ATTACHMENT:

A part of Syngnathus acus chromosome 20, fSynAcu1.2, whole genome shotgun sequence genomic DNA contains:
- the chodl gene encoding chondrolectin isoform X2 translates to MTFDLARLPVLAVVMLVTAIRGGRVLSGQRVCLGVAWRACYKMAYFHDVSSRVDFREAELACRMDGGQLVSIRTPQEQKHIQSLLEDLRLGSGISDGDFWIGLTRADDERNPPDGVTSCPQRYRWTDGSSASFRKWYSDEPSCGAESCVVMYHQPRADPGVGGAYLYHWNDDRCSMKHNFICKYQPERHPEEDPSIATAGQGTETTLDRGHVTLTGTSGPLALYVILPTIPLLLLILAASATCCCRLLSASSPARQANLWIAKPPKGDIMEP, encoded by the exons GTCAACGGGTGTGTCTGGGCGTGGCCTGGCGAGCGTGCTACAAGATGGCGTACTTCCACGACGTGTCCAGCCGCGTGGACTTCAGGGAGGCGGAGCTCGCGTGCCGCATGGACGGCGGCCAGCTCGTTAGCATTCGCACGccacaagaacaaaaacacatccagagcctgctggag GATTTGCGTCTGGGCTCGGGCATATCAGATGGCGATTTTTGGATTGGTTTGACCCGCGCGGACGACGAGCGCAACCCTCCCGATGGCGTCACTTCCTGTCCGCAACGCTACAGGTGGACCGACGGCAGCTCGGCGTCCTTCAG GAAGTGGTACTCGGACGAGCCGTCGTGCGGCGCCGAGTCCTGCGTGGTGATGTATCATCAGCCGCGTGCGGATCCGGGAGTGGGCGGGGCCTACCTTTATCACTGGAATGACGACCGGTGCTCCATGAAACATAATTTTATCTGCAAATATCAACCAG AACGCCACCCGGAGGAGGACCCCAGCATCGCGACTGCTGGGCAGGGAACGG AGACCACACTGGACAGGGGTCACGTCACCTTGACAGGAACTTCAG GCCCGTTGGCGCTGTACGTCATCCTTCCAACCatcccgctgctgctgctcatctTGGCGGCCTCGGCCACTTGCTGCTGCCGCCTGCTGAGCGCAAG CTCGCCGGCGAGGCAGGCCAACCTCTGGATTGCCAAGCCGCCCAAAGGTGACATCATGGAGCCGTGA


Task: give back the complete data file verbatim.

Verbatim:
A part of Syngnathus acus chromosome 20, fSynAcu1.2, whole genome shotgun sequence genomic DNA contains:
- the chodl gene encoding chondrolectin isoform X2 translates to MTFDLARLPVLAVVMLVTAIRGGRVLSGQRVCLGVAWRACYKMAYFHDVSSRVDFREAELACRMDGGQLVSIRTPQEQKHIQSLLEDLRLGSGISDGDFWIGLTRADDERNPPDGVTSCPQRYRWTDGSSASFRKWYSDEPSCGAESCVVMYHQPRADPGVGGAYLYHWNDDRCSMKHNFICKYQPERHPEEDPSIATAGQGTETTLDRGHVTLTGTSGPLALYVILPTIPLLLLILAASATCCCRLLSASSPARQANLWIAKPPKGDIMEP, encoded by the exons GTCAACGGGTGTGTCTGGGCGTGGCCTGGCGAGCGTGCTACAAGATGGCGTACTTCCACGACGTGTCCAGCCGCGTGGACTTCAGGGAGGCGGAGCTCGCGTGCCGCATGGACGGCGGCCAGCTCGTTAGCATTCGCACGccacaagaacaaaaacacatccagagcctgctggag GATTTGCGTCTGGGCTCGGGCATATCAGATGGCGATTTTTGGATTGGTTTGACCCGCGCGGACGACGAGCGCAACCCTCCCGATGGCGTCACTTCCTGTCCGCAACGCTACAGGTGGACCGACGGCAGCTCGGCGTCCTTCAG GAAGTGGTACTCGGACGAGCCGTCGTGCGGCGCCGAGTCCTGCGTGGTGATGTATCATCAGCCGCGTGCGGATCCGGGAGTGGGCGGGGCCTACCTTTATCACTGGAATGACGACCGGTGCTCCATGAAACATAATTTTATCTGCAAATATCAACCAG AACGCCACCCGGAGGAGGACCCCAGCATCGCGACTGCTGGGCAGGGAACGG AGACCACACTGGACAGGGGTCACGTCACCTTGACAGGAACTTCAG GCCCGTTGGCGCTGTACGTCATCCTTCCAACCatcccgctgctgctgctcatctTGGCGGCCTCGGCCACTTGCTGCTGCCGCCTGCTGAGCGCAAG CTCGCCGGCGAGGCAGGCCAACCTCTGGATTGCCAAGCCGCCCAAAGGTGACATCATGGAGCCGTGA